Strange Little Hobby

I have this thing about seeing incredibly easy to do things that people are charging money for. I can’t stand it when people apply a blue filter to a photo, save it as an action, then sell that action for $10. Drives me right up a wall. I’m a DIY kind of guy, and so my other strange little hobby is actually recreating some of those fairly easy effects. Mostly Photoshop actions and layer styles, Lightroom presets, that sort of thing. When I saw these for $6, and someone on Reddit asking for similar, I knew I had to recreate them. So, 15 minutes later…

XBOX 360 sized version

PS3 sized version

Made with CS5, saved with editable layers. Edit, print and enjoy.

If you’re wondering what on earth these are, they’re case art replacements for Xbox and PS3 games, designed to look like old school Penguin Books book covers. Now you can display your game collection right in the living room and your non-geek friends will think you’ve got a huge collection of classic paperbacks.

PSA: Steam Summer Sale

A quick heads up to any of you that play video games, or at least, and more accurately, computer games. Steam just launched their annual “Summer Sale” today. This is an awesome annual/seasonal event (Summer Sale and Winter Sale) where Valve and the other publishers on Steam discount games to way below retail price, for a limited time. On top of that, there are daily deals at even lower prices and “Flash Sales” at even lower prices than that! Looking for an entire collection? Those are there too. Entire publishers catalogs for the price of a single game.

Need some examples?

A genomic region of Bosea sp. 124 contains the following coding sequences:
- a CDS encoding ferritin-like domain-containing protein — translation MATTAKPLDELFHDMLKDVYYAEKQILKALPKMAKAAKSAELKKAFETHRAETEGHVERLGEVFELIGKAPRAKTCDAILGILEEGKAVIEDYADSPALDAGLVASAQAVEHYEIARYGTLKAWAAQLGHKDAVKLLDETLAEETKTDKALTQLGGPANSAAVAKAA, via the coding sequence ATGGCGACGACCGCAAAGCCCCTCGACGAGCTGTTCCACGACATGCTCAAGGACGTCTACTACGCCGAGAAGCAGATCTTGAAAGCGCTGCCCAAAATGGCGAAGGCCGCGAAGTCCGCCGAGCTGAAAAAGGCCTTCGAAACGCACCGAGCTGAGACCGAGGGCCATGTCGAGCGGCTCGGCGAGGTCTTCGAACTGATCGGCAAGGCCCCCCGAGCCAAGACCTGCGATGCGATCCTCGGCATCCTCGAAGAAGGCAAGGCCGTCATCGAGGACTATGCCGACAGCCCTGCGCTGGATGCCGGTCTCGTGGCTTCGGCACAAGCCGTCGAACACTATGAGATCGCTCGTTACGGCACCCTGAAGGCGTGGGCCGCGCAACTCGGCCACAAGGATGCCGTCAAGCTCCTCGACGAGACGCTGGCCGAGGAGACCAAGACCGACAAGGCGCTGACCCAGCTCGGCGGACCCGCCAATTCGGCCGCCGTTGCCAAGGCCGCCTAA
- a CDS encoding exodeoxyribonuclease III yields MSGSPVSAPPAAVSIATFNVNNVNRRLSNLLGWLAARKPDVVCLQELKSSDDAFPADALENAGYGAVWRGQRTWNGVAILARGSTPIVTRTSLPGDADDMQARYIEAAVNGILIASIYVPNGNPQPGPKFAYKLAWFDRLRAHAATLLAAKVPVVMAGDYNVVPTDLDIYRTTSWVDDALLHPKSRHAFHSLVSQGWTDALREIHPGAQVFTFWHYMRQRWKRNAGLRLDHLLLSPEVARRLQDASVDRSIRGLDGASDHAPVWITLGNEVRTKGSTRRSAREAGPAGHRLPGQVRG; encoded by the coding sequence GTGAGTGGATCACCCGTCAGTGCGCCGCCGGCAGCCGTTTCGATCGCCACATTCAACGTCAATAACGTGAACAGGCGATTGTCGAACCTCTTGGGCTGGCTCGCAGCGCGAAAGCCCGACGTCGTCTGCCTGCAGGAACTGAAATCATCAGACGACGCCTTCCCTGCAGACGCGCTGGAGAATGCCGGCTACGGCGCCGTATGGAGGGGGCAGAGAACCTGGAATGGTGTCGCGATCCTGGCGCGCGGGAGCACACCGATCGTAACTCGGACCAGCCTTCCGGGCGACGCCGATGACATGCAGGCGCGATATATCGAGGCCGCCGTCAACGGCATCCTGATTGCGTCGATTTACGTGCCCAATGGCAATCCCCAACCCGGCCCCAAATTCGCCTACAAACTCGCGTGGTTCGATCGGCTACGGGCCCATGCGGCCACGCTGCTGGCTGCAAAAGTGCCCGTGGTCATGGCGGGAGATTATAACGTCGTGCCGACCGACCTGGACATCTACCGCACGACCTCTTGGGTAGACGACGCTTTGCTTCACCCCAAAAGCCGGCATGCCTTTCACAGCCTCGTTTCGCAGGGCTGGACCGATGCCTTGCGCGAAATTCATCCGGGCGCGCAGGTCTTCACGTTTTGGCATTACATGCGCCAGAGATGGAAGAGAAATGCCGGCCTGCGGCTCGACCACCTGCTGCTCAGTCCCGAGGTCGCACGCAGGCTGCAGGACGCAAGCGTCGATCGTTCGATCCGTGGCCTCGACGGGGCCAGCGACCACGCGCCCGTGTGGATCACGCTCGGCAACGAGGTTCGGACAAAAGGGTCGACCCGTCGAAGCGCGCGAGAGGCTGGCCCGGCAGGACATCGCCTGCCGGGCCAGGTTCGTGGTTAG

The entire 2K Games Collection, which includes hits like Civilization, Mafia and Borderlands, retail price $220. This week, $49.

Portal 2, $4.99!

Deus Ex, one of last years “Games of the Year”, $7.49

I know most of you aren’t gamers, but it’s worth mentioning that casual games and cross-platform games are on sale too. I’m sure most of you have played a PopCap game like Bejeweled or Zuma. All 33 games that PopCap has ever made, one collection, $49. That’s about $1.50 a game.

Anyway, just wanted to share that the sale is now live. This is how I stocked up on games last year (that I’m still playing this year). It’s well worth it to pick up some “bargain bin” entertainment, even if you save it for later down the road. Friendly word of advice: Check out the sale on it’s final day, the 22nd, game bundles are the same price all week but in case you miss a “daily deal” everything is at it’s lowest price right at the end as well. Anyway, happy gaming!

Steam Summer Sale

E3 2012

Every year I take a look at the massive video gaming conference that is E3 and offer my completely unbiased and level-headed preview for the gaming year to come. Ok, that’s a lie. I watch the conference and bitch about how they’re consistently ruining a medium that I love. This year, my thoughts on E3’s offerings are fairly easy to distill into a single thought. “What the hell!?!” Strap in. This is going to be a good one…


Game Review: Dungeon Defenders

With the concept of “hack-and-slash” dungeon crawlers completely entrenched in gaming lore as a sub-genre to the all-encompassing “RPG” category, and with Diablo 3 and TorchLight 2 right around the corner, I thought I’d take a minute to highlight a little indie game that I’ve become completely addicted to.

Dungeon Defenders, by Trendy Entertainment, is a hybrid Action-RPG and Tower Defense game. Even most non-gamers have played a tower defense game. Desktop Tower Defense, Plants vs Zombies, FieldRunners, Flash Element, Immortal Defense, and GemCraft all fall into that category. It works a little bit like this:

You select one of 4 basic characters (Apprentice, Squire, Huntress and Monk – younger versions of the more familiar “Wizard”, “Knight”, etc) and start off with the ability to use your weapon and put down the most basic of blockade. The enemies enter the level at point A (usually a door) and make their way to point B, your base, or in this case, your “crystal”. The crystals are what you’re defending. With them the monsters can take over, rule the world, etc, the usually good vs. evil sorts of stuff.